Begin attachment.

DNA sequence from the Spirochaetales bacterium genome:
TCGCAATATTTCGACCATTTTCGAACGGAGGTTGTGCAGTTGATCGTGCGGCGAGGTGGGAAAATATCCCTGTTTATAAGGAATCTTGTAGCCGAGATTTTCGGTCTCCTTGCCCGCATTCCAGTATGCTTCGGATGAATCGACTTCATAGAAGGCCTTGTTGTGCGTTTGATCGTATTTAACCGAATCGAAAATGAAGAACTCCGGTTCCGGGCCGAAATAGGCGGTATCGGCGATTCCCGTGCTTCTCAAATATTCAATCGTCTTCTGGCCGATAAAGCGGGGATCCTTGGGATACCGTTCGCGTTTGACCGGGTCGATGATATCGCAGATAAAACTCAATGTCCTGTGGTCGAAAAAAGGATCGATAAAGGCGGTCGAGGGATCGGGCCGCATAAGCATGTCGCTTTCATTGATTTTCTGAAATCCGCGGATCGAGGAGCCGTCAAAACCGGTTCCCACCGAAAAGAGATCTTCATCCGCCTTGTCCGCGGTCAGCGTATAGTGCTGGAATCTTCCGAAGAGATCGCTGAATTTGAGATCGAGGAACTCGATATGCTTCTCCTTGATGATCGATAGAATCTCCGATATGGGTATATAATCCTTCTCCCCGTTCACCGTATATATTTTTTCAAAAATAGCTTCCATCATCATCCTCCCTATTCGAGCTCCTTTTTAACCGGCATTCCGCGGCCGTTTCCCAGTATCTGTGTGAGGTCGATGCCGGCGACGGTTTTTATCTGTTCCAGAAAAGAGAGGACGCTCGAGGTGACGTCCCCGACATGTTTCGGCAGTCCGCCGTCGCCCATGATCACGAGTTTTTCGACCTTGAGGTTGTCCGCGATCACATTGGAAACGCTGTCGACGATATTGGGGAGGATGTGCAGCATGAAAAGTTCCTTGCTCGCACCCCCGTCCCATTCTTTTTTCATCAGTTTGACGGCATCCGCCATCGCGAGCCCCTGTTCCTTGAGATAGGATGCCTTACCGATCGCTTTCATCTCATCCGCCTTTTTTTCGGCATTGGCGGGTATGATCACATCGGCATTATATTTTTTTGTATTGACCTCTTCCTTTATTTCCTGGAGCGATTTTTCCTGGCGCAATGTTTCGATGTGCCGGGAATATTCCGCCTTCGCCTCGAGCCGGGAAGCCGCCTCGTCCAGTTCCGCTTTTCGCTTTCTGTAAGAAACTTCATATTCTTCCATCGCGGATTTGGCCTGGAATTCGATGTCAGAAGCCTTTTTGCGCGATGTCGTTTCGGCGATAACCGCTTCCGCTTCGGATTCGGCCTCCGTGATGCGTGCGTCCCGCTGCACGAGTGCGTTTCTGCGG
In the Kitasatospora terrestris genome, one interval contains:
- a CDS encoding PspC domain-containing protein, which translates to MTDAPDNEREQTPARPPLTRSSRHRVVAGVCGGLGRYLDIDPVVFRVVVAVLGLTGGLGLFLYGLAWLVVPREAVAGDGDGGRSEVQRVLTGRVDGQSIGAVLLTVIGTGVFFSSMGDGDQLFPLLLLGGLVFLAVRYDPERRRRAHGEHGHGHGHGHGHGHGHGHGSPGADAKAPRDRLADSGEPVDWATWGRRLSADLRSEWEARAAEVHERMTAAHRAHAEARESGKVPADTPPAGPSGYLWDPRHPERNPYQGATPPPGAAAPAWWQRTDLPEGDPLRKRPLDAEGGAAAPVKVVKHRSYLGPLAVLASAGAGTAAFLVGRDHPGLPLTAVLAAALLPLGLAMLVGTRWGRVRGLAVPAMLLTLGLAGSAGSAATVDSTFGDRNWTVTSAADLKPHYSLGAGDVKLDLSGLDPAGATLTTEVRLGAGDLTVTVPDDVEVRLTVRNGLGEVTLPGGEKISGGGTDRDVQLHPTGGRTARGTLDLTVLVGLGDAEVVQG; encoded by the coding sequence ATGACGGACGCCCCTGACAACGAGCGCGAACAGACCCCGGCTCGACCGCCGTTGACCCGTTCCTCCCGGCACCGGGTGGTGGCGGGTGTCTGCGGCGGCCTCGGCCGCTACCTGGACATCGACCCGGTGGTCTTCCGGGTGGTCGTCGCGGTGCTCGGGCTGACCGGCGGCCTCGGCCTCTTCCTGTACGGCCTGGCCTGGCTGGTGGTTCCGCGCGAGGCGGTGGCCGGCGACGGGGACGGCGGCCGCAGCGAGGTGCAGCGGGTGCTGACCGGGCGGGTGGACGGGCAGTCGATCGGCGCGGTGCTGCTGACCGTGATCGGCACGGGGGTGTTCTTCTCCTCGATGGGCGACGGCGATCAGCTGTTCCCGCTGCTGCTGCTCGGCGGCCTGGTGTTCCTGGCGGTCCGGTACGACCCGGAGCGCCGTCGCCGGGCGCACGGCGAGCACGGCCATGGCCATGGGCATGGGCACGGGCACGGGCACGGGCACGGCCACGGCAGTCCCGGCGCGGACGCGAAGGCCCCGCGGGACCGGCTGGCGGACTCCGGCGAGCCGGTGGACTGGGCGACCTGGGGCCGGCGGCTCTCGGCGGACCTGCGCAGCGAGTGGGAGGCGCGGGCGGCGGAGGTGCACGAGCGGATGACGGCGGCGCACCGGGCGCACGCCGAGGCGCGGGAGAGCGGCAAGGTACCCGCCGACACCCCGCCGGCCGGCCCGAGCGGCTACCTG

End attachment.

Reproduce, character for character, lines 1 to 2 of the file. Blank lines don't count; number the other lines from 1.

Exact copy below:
DNA sequence from the Spirochaetales bacterium genome:
TCGCAATATTTCGACCATTTTCGAACGGAGGTTGTGCAGTTGATCGTGCGGCGAGGTGGGAAAATATCCCTGTTTATAAGGAATCTTGTAGCCGAGATTTTCGGTCTCCTTGCCCGCATTCCAGTATGCTTCGGATGAATCGACTTCATAGAAGGCCTTGTTGTGCGTTTGATCGTATTTAACCGAATCGAAAATGAAGAACTCCGGTTCCGGGCCGAAATAGGCGGTATCGGCGATTCCCGTGCTTCTCAAATATTCAATCGTCTTCTGGCCGATAAAGCGGGGATCCTTGGGATACCGTTCGCGTTTGACCGGGTCGATGATATCGCAGATAAAACTCAATGTCCTGTGGTCGAAAAAAGGATCGATAAAGGCGGTCGAGGGATCGGGCCGCATAAGCATGTCGCTTTCATTGATTTTCTGAAATCCGCGGATCGAGGAGCCGTCAAAACCGGTTCCCACCGAAAAGAGATCTTCATCCGCCTTGTCCGCGGTCAGCGTATAGTGCTGGAATCTTCCGAAGAGATCGCTGAATTTGAGATCGAGGAACTCGATATGCTTCTCCTTGATGATCGATAGAATCTCCGATATGGGTATATAATCCTTCTCCCCGTTCACCGTATATATTTTTTCAAAAATAGCTTCCATCATCATCCTCCCTATTCGAGCTCCTTTTTAACCGGCATTCCGCGGCCGTTTCCCAGTATCTGTGTGAGGTCGATGCCGGCGACGGTTTTTATCTGTTCCAGAAAAGAGAGGACGCTCGAGGTGACGTCCCCGACATGTTTCGGCAGTCCGCCGTCGCCCATGATCACGAGTTTTTCGACCTTGAGGTTGTCCGCGATCACATTGGAAACGCTGTCGACGATATTGGGGAGGATGTGCAGCATGAAAAGTTCCTTGCTCGCACCCCCGTCCCATTCTTTTTTCATCAGTTTGACGGCATCCGCCATCGCGAGCCCCTGTTCCTTGAGATAGGATGCCTTACCGATCGCTTTCATCTCATCCGCCTTTTTTTCGGCATTGGCGGGTATGATCACATCGGCATTATATTTTTTTGTATTGACCTCTTCCTTTATTTCCTGGAGCGATTTTTCCTGGCGCAATGTTTCGATGTGCCGGGAATATTCCGCCTTCGCCTCGAGCCGGGAAGCCGCCTCGTCCAGTTCCGCTTTTCGCTTTCTGTAAGAAACTTCATATTCTTCCATCGCGGATTTGGCCTGGAATTCGATGTCAGAAGCCTTTTTGCGCGATGTCGTTTCGGCGATAACCGCTTCCGCTTCGGATTCGGCCTCCGTGATGCGTGCGTCCCGCTGCACGAGTGCGTTTCTGCGG